terça-feira, 20 de maio de 2008

Scotland and Swallows

I am sorry to anyone for my absence but am somewhat tied up with work now that I have arrived back in Scotland, it is also perishingly cold, I am so used to the warm climate in the North of Brazil that it proves a shock to the system when stepping off the plane at Edinburgh airport. Took me three days to get my bag that Air France had lost, well lost I do not know, the bag had been opened and my eye medication no longer is there so I guess they assumed it was Nitro Glycerine or plastic explosive, fat chance of compensation for that I reckon.
The bad side of leaving Brazil, other than the weather taking a nose dive, is that my fiance and I are seperated for at least four months and the phone , email, Skype, MSN or whatever is just no substitute for the pleasure of being with a loved one. I sent Graca an email yesterday commenting that most years I simply arrive in Scotland around the first of May, its mean't to be Summer and the joy is that the same day I arrive the Swallows arrive too, they chirp away and keep me company, for I work in the garages of Michael's house at Monkton, they were once the stables and we still keep the side shed door open for the birds to enter and nest, I had the same thing in Shotley Field, Northumberland, these little birds that seem to have no weight, hover and dive, picking up insects at lightning speed.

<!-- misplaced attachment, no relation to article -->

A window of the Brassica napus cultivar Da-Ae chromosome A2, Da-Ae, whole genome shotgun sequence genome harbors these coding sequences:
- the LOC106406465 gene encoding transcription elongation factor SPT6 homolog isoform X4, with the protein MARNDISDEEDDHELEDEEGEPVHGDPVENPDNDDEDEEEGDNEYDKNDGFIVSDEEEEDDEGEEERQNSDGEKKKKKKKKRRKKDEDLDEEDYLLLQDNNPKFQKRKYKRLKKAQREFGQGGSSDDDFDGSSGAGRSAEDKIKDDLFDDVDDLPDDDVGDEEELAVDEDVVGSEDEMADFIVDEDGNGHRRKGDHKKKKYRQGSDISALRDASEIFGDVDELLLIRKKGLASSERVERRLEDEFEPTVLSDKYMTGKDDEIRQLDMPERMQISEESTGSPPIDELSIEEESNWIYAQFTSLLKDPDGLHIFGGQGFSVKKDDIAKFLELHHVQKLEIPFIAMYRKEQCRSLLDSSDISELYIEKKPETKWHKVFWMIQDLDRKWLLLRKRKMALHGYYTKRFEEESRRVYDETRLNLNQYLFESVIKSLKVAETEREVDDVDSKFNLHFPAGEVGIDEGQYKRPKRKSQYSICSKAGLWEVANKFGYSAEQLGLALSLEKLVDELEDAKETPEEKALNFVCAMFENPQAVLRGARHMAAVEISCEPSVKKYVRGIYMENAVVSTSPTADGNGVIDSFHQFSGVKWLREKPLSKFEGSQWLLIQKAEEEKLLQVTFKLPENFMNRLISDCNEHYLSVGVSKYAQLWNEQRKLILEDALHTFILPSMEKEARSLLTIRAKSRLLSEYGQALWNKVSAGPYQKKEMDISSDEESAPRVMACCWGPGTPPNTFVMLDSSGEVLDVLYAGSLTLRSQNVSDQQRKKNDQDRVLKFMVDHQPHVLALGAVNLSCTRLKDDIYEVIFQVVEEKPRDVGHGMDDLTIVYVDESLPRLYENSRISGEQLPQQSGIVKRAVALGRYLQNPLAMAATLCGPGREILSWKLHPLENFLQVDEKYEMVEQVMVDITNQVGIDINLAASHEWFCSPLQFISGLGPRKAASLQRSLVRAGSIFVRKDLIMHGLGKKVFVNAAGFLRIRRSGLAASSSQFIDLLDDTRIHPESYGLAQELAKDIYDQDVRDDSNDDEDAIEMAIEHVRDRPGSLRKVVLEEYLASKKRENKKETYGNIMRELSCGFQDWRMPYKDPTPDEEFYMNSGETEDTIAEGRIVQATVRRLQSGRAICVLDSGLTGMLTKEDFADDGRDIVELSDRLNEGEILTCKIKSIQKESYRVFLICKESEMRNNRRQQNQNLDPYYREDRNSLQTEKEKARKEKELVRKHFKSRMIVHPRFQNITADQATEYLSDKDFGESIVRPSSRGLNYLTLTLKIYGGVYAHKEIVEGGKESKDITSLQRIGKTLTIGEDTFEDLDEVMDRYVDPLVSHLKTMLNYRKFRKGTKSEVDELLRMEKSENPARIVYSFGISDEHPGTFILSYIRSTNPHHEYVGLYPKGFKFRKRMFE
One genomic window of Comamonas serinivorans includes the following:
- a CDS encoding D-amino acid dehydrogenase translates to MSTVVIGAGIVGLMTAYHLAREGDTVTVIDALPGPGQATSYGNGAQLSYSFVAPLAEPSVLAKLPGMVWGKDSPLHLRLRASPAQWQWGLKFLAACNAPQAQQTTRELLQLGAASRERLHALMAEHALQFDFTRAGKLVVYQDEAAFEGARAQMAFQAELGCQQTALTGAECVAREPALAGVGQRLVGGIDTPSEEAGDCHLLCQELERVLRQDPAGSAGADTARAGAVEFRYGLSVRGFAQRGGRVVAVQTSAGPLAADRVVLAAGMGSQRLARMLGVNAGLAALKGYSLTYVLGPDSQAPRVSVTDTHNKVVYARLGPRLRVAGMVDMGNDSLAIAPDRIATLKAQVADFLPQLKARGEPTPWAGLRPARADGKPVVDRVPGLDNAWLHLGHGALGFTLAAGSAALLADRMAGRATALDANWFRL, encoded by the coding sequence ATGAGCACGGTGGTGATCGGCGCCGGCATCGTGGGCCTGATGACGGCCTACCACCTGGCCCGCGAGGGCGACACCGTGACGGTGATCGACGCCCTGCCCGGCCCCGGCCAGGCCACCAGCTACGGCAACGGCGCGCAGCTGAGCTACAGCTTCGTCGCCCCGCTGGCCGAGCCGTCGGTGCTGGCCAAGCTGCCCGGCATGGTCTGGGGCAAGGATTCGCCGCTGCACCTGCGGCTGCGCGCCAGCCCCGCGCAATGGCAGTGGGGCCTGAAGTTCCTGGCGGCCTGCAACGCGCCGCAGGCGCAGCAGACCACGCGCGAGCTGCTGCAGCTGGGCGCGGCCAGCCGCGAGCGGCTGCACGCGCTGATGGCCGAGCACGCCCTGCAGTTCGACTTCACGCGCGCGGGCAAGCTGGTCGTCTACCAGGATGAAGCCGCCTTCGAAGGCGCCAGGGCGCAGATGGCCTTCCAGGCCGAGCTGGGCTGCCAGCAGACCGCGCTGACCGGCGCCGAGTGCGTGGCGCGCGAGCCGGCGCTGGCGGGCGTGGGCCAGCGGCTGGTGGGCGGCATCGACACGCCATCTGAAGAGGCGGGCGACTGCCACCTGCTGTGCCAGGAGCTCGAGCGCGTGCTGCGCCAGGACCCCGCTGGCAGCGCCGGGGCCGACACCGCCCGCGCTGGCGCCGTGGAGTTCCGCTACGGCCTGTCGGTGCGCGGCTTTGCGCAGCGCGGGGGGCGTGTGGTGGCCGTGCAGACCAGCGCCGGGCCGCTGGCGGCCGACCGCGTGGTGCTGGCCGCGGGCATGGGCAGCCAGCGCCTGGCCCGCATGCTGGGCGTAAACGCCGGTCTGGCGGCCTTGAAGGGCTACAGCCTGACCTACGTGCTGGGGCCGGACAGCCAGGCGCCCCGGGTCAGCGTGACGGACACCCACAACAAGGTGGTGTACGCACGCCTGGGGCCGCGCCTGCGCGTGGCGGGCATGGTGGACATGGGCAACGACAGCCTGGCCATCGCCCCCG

Well Graca is tickled by the comparison of these love birds travelling so far to Africa and returning as couples to continue part of their life here as we are seperated we shall be reunited so there is always a joy after the sadness of parting.


Swallow perched on overhead cable
Migration is a hazardous time and many birds die from starvation, exhaustion and in storms.

European swallows spend the winter in Africa south of the Sahara, in Arabia and in the Indian sub-continent.

British swallows spend their winter in South Africa: they travel through western France, across the Pyrenees, down eastern Spain into Morocco, and across the Sahara. Some birds follow the west coast of Africa avoiding the Sahara, and other European swallows travel further east and down the Nile Valley. Swallows put on little weight before migrating.

They migrate by day at low altitudes and find food on the way. Despite accumulating some fat reserves before crossing large areas such as the Sahara Desert, they are vulnerable to starvation during these crossings. Migration is a hazardous time and many birds die from starvation, exhaustion and in storms.

Migrating swallows cover 200 miles a day, mainly during daylight, at speeds of 17-22 miles per hour. The maximum flight speed is 35 mph.

In their wintering areas swallows feed in small flocks, which join together to form roosting flocks of thousands of birds. Swallows arrive in the UK in April and May, returning to their wintering grounds in September and October.

If you are keen to support a cause for birds here is one such cause

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